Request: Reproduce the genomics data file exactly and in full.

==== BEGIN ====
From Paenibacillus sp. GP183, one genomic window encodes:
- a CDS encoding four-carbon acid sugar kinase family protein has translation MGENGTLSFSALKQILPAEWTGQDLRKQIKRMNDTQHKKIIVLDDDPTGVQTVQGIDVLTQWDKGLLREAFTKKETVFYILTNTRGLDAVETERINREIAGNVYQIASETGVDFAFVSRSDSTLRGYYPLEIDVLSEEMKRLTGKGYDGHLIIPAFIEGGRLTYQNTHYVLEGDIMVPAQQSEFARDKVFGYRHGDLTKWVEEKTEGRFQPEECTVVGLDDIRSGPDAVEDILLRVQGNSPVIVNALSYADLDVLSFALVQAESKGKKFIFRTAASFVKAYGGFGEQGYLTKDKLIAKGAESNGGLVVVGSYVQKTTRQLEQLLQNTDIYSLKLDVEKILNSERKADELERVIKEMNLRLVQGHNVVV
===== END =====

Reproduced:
From Paenibacillus sp. GP183, one genomic window encodes:
- a CDS encoding four-carbon acid sugar kinase family protein has translation MGENGTLSFSALKQILPAEWTGQDLRKQIKRMNDTQHKKIIVLDDDPTGVQTVQGIDVLTQWDKGLLREAFTKKETVFYILTNTRGLDAVETERINREIAGNVYQIASETGVDFAFVSRSDSTLRGYYPLEIDVLSEEMKRLTGKGYDGHLIIPAFIEGGRLTYQNTHYVLEGDIMVPAQQSEFARDKVFGYRHGDLTKWVEEKTEGRFQPEECTVVGLDDIRSGPDAVEDILLRVQGNSPVIVNALSYADLDVLSFALVQAESKGKKFIFRTAASFVKAYGGFGEQGYLTKDKLIAKGAESNGGLVVVGSYVQKTTRQLEQLLQNTDIYSLKLDVEKILNSERKADELERVIKEMNLRLVQGHNVVV